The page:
West Virginia University’s football program has been given a rare opportunity to not only defeat one of its opponents twice in the same season, but to avenge a loss as well.
WVU and Mountaineer fans will take on the University of Colorado, Auburn and five other schools in the U.S. Environmental Protection Agency Game Day Recycling Challenge, a friendly competition for colleges and universities to promote recycling at their home football games. The challenge is a collaborative effort between the EPA and the participating schools. Eight schools were chosen and each selected one home football game in October to enter into the challenge.
WVU picked its Saturday, Oct. 17 home game against Marshall University to track and report both recycling and waste data. The information will then be used by the EPA to rank the eight participating schools, and the winner will be announced in November.
“In response to the EPA’s Game Day Recycling Challenge, we hope that WVU and Marshall fans alike will help us collect as much recycling as possible,” said Barbara Angeletti, WVU’s recycling coordinator. “WVU is representing the Big East Conference, and we have the opportunity to beat Harvard, Auburn, Colorado, and Michigan. We are all Mountaineers, and we have an opportunity to shine.”
The eight participating schools are WVU (vs. Marshall, Oct. 17); Auburn (vs. Kentucky, Oct. 17); Brigham Young (vs. TCU, Oct. 24); Harvard (vs. Princeton, Oct. 24); North Carolina State (vs. Duke, Oct. 10); Ohio University (vs. Kent State, Oct. 24); University of Colorado (vs. Kansas, Oct. 16); and the University of Michigan (vs. Penn State, Oct. 24).
Recycling and trash will be reported to the EPA in pounds. Because of the varying sizes of stadiums involved, schools will be ranked using a formula based on their per capita weight of recyclables.
A crowd of over 60,000 is expected for Saturday’s WVU-Marshall contest at Mylan Puskar Stadium, where recycling efforts have been in place for four years.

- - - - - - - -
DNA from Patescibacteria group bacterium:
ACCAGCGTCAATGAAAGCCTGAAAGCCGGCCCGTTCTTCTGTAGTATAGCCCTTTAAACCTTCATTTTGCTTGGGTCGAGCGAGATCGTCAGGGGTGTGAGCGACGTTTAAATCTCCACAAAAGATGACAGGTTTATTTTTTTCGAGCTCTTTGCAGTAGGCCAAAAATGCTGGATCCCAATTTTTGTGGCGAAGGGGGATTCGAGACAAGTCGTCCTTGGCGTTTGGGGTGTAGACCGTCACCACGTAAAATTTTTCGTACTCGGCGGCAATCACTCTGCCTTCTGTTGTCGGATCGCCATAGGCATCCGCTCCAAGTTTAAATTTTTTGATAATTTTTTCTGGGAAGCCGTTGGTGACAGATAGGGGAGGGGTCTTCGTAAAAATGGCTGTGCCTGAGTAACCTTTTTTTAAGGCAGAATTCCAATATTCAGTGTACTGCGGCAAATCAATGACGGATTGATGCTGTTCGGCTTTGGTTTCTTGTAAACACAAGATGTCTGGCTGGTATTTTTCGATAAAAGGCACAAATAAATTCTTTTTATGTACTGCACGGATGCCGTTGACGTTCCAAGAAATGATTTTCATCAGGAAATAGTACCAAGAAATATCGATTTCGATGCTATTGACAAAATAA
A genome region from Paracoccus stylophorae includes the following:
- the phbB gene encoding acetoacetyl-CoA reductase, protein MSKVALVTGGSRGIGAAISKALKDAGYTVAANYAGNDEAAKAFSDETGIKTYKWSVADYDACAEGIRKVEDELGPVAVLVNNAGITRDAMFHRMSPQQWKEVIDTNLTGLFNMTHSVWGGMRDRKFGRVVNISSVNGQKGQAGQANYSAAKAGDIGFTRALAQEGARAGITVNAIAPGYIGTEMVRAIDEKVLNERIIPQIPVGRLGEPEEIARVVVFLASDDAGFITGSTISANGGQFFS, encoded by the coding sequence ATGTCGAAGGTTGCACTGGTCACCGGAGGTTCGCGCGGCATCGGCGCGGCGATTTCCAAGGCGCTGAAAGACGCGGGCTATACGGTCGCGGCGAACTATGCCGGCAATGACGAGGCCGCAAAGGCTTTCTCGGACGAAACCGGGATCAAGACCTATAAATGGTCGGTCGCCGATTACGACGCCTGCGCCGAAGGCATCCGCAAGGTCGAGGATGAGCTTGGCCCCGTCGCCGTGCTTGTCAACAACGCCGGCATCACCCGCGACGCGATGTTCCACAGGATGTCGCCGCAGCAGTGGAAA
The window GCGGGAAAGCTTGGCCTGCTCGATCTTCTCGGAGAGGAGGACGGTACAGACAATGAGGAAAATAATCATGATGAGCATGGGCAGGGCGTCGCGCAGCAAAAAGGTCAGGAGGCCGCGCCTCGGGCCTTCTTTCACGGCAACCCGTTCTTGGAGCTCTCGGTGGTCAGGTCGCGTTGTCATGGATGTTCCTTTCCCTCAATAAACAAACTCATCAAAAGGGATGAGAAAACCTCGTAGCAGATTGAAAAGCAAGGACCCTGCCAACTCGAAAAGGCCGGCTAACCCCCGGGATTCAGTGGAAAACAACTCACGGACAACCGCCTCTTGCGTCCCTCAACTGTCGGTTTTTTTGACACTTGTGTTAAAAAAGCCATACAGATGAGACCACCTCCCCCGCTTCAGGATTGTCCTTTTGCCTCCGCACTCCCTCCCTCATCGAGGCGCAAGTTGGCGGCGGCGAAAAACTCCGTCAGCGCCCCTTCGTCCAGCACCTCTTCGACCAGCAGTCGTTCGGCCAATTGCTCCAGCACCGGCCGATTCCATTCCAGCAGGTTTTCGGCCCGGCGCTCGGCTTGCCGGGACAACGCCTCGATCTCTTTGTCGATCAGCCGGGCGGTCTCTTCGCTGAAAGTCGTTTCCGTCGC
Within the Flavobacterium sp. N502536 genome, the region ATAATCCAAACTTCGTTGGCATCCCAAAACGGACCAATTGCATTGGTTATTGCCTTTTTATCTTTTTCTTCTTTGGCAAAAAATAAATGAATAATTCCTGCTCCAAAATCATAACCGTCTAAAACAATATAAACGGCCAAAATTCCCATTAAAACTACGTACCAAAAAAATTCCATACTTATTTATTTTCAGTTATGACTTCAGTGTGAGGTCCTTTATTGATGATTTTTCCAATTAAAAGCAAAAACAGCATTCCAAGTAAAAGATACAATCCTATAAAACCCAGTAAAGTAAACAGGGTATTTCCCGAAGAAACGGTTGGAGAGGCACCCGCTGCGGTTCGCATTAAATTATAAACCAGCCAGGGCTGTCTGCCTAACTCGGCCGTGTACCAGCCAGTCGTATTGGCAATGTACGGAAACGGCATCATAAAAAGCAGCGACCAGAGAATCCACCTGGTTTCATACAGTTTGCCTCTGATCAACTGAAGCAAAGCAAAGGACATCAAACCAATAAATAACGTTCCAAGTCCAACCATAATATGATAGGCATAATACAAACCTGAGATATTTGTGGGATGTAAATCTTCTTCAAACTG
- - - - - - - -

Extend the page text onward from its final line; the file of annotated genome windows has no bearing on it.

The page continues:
“WVU and its athletic department have been at the forefront of game day recycling since the inception of the ‘Mountaineers Recycle’ to collect recyclables in the stadium and in the parking lots,” said Greg Adolfson, sustainability officer for the West Virginia Department of Environmental Protection. “On a typical game day, thousands of cans and plastic bottles are pitched into recycling bags and recycling bins around the stadium and in the parking lots.
“This [Game Day Challenge] is a pilot program to reduce waste on game days, similar to the EPA’s ‘Recycle Mania.’ Fans attending Saturday’s game need to remember not to throw away recyclables before, during, or after the game.”
Recyclable materials included in the EPA challenge are paper (boxboard/chipboard, programs, newspapers, office paper); beverage containers (plastic bottles and cups, aluminum and steel cans, glass bottles and jars); corrugated cardboard (cardboard boxes); organics (pre and post-consumer food waste and compostable dinnerware that is composted); and trash (municipal solid waste disposed via landfill or incinerator). WVU’s Mountaineers Recycle program collects cans and plastic bottles on game days.
The EPA’s goals for the program include a fair and friendly recycling program; an increase in recycling participation by students, faculty, staff and the community; a heightened awareness of football recycling programs; promoting recycling to lower the waste generated at these events; organizing this event successfully so it can be repeated and possibly expanded to other schools and to include more games.
For more information about the Game Day Recycling Challenge at WVU, contact Barbara Angeletti at 304-293-9500 or 304-216-6761 or email at Barbara.Angeletti@mail.wvu.edu, or Greg Adolfson at 304-926-0499, ext. 1332, or email at email@example.com.
CONTACT: Barbara Angeletti, Facilities Management
304-293-9500, 304-216-6761, Barbara.Angeletti@mail.wvu.edu